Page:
On March 31, 1863, Henry W. Halleck wrote an “unofficial letter” to Ulysses S. Grant “as a personal friend and as a matter of friendly advice.”1 As is often the case in communications between a superior and his subordinate—Halleck was general-in-chief of the Union army, Grant the commander of the Army of Tennessee—the “friendly advice” concerned serious matters: the policy of the Lincoln administration toward slavery and emancipation, the obligation of military officers to faithfully execute government policy, and the essential nature of the war against the Confederacy.
From the beginning of the conflict slaves had sought freedom by seeking refuge with the Union army. In May 1861 General Benjamin F. Butler made the ad hoc decision to shelter fugitives who fled to Union lines from their work on Confederate fortifications. His actions received legislative endorsement in August of that year when Congress passed a confiscation act emancipating slaves being used to militarily aid the rebellion. But the confiscation act provided no guidance as to how the army should treat fugitives from the border states, or escaped slaves from the seceded states whose owners professed loyalty to the Union. In March 1862 Congress adopted a new article of war prohibiting military and naval officers from returning fugitives.
Left unresolved was the question of whether the army should actively encourage slaves to come within its lines, or to what extent the Union should embrace emancipation as a means of war. Many conservatives officers abhorred the notion of waging war against slavery. In a letter he presented to President Lincoln on July 8, 1862, George B. McClellan, the commander of the Army of the Potomac, insisted that “the forcible abolition of slavery” should not “be contemplated for a moment,” and warned that any “declaration of radical views, especially upon slavery, will rapidly disintegrate our present Armies.” The war, McClellan wrote, “should not be, at all, a War upon population; but against armed forces and political organizations.”2 When Lincoln issued the preliminary Emancipation Proclamation, McClellan described it as “inaugurating servile war” in a letter to a prominent New York Democrat.3
Halleck, unlike McClellan, accepted the necessity of emancipation as a war measure, and wanted to make sure that Grant accepted it as well. Believing that his army could neither provide for nor safely transport black refugees, Grant had issued orders on February 12, 1863, prohibiting them from coming into the Union camps along the Mississippi near Vicksburg. In his “unofficial letter,” Halleck bluntly expressed what the administration now expected: “It is the policy of the Government to withdraw from the enemy as much productive labor as possible. So long as the rebels retain and employ their slaves in producing grains, &c., they can employ all the whites in the field. Every slave withdrawn from the enemy is equivalent to a white man put hors de combat.” Grant was to “withdraw from the use of the enemy all the slaves you can,” and to employ them as laborers, teamsters, cooks, and, “as far as practicable,” as soldiers.4 It was Grant’s responsibility to see that administration policy was carried out, irrespective of the personal opinions of the officers under his command, and to appreciate the urgent nature of the struggle they were now engaged in:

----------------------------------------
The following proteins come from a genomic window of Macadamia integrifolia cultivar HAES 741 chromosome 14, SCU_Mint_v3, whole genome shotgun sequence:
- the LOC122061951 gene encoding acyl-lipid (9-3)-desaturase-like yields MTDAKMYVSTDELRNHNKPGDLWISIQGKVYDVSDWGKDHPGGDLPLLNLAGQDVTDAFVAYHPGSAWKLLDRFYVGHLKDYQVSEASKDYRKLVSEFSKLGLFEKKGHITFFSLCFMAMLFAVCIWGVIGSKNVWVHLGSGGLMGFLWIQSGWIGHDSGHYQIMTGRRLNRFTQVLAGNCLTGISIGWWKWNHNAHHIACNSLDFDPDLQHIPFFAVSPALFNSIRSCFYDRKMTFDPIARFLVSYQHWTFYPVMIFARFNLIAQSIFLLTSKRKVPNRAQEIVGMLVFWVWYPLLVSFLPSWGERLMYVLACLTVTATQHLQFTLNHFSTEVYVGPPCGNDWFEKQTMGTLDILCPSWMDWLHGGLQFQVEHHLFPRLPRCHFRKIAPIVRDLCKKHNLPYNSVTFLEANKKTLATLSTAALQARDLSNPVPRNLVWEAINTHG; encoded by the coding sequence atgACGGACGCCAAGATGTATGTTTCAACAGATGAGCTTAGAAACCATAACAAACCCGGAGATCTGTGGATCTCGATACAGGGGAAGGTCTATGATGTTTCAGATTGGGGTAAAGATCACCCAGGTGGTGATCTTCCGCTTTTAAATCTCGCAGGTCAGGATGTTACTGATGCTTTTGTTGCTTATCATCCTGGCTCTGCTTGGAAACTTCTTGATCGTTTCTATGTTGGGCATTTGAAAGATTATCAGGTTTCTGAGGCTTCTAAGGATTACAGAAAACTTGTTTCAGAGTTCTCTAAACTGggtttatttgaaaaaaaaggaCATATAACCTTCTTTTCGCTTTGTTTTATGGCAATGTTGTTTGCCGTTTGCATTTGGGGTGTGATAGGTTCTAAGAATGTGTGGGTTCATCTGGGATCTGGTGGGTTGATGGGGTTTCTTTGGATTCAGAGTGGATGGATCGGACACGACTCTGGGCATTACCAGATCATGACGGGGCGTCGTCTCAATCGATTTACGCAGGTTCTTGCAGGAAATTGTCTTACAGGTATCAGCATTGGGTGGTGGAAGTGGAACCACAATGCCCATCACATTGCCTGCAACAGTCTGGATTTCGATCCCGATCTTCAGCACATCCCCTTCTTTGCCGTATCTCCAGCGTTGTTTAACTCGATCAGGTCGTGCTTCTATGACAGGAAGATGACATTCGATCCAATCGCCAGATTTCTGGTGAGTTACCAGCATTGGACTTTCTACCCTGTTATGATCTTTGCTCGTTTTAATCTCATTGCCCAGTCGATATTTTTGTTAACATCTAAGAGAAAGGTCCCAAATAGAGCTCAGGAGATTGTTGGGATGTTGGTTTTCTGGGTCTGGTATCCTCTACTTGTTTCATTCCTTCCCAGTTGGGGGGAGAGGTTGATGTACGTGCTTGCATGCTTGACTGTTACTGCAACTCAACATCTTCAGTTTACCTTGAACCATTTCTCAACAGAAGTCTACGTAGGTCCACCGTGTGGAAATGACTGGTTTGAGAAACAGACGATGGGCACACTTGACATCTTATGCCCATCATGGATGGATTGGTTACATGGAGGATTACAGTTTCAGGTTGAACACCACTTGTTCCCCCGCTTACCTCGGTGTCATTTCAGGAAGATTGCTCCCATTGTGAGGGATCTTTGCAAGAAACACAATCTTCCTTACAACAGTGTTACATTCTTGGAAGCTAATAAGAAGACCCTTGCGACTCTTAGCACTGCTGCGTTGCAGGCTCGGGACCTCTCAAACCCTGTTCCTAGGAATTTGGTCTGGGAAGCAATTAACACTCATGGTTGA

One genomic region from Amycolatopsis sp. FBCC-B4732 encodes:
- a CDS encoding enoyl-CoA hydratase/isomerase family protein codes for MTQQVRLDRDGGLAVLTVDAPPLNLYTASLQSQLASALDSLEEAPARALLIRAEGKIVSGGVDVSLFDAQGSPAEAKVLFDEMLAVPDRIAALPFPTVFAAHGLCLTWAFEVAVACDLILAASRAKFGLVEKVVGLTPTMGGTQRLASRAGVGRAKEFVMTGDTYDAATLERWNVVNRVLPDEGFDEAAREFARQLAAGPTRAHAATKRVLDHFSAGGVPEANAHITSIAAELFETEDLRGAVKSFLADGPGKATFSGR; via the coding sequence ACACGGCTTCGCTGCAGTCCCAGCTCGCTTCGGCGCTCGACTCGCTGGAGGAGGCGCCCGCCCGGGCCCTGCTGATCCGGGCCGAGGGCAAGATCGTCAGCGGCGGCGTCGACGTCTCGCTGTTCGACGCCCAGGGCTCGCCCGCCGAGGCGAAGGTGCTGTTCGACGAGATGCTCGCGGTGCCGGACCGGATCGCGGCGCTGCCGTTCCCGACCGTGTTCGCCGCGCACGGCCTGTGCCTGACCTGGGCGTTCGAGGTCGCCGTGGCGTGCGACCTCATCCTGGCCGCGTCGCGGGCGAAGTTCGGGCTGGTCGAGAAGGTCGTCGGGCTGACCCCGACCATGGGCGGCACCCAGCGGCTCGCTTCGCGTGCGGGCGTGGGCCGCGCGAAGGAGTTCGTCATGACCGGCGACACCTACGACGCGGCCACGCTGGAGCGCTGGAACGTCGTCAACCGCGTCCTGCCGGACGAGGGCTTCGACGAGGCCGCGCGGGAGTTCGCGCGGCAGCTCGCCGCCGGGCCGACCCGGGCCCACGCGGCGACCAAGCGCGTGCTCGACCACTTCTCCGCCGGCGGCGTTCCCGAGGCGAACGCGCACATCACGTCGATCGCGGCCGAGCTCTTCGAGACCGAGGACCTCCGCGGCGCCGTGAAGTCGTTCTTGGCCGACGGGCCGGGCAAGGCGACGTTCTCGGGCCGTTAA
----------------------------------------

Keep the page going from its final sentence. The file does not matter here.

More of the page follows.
The character of the war has very much changed within the last year. There is now no possible hope of reconciliation with the rebels. The Union party in the South is virtually destroyed. There can be no peace but that which is forced by the sword. We must conquer the rebels or be conquered by them. The North must conquer the slave oligarchy or become slaves themselves—the manufacturers mere “hewers of wood and drawers of water” to Southern aristocrats.5Grant complied with Halleck’s directives, reversing his earlier instructions excluding fugitives from the army lines and energetically assisting Adjutant General Lorenzo Thomas in his efforts to recruit black troops in the Mississippi Valley. Unlike McClellan, Grant increasingly understood that the Confederacy could not be defeated by a war waged purely “against armed forces and political organizations,” but only by a war aimed at the foundations of southern society.
1 Henry W. Halleck to Ulysses S. Grant, March 31, 1863, in The Civil War: The Third Year Told by Those Who Lived It, 107.
2 George B. McClellan to Abraham Lincoln, July 7, 1862, in The Civil War: The Second Year Told by Those Who Lived It, 307–08.
3 George B. McClellan to William H. Aspinwall, September 26, 1862, in The Civil War: The Second Year, 540.
4 Henry W. Halleck to Ulysses S. Grant, March 31, 1863, in The Civil War: The Third Year, 105–06.
5 Ibid., 106.
(This item is cross-posted at Civil War 150, cosponsored by The Library of America, The Gilder Lehrman Institute of American History, and the National Endowment of the Humanities)
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